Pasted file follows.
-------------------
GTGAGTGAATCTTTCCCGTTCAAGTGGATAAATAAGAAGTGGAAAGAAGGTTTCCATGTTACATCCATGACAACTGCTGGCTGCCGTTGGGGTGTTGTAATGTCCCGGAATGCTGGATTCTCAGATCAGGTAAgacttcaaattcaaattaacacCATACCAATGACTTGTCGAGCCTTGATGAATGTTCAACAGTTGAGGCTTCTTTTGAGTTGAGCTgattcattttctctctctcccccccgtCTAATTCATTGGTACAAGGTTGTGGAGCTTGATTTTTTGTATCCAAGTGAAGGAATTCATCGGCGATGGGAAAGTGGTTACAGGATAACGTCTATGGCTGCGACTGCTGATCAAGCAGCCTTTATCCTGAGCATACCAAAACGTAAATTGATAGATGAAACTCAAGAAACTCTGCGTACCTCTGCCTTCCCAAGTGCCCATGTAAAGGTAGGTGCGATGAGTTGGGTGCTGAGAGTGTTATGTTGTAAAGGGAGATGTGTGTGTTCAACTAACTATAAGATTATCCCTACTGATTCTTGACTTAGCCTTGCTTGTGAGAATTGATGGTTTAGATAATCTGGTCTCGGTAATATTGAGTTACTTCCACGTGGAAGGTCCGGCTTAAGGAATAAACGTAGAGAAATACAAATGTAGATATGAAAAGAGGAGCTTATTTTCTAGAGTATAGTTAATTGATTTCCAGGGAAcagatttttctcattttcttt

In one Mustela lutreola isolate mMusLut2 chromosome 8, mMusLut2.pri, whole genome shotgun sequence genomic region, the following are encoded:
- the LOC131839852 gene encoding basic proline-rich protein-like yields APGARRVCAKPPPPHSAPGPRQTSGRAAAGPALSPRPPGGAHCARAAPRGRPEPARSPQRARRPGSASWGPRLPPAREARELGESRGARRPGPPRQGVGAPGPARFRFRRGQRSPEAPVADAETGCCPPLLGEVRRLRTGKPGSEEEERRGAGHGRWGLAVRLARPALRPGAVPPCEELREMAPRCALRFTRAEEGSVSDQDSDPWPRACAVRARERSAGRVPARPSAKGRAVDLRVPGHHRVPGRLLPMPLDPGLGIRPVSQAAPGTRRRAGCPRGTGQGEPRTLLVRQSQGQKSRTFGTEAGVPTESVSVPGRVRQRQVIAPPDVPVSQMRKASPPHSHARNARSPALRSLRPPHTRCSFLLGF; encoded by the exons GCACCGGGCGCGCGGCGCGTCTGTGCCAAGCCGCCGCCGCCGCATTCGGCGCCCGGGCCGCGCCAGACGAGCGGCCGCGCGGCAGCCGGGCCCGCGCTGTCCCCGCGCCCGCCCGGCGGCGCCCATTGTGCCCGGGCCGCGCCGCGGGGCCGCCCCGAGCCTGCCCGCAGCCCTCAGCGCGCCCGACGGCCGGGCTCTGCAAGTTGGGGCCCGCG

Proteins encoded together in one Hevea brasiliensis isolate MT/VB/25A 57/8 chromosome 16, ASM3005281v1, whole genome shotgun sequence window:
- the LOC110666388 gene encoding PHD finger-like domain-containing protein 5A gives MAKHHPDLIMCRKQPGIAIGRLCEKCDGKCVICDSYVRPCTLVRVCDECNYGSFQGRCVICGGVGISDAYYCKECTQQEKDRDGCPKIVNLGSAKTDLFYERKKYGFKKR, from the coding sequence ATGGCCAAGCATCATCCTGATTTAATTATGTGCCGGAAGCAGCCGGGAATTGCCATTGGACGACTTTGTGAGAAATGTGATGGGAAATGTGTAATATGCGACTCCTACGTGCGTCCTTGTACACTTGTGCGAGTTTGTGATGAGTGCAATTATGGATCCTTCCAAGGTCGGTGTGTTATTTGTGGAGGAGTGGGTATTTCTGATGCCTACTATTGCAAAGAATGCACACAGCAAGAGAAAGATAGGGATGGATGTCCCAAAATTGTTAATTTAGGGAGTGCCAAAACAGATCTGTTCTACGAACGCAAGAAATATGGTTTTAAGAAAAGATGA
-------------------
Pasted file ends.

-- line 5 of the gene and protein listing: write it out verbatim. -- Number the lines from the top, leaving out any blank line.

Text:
- the LOC110666388 gene encoding PHD finger-like domain-containing protein 5A gives MAKHHPDLIMCRKQPGIAIGRLCEKCDGKCVICDSYVRPCTLVRVCDECNYGSFQGRCVICGGVGISDAYYCKECTQQEKDRDGCPKIVNLGSAKTDLFYERKKYGFKKR, from the coding sequence ATGGCCAAGCATCATCCTGATTTAATTATGTGCCGGAAGCAGCCGGGAATTGCCATTGGACGACTTTGTGAGAAATGTGATGGGAAATGTGTAATATGCGACTCCTACGTGCGTCCTTGTACACTTGTGCGAGTTTGTGATGAGTGCAATTATGGATCCTTCCAAGGTCGGTGTGTTATTTGTGGAGGAGTGGGTATTTCTGATGCCTACTATTGCAAAGAATGCACACAGCAAGAGAAAGATAGGGATGGATGTCCCAAAATTGTTAATTTAGGGAGTGCCAAAACAGATCTGTTCTACGAACGCAAGAAATATGGTTTTAAGAAAAGATGA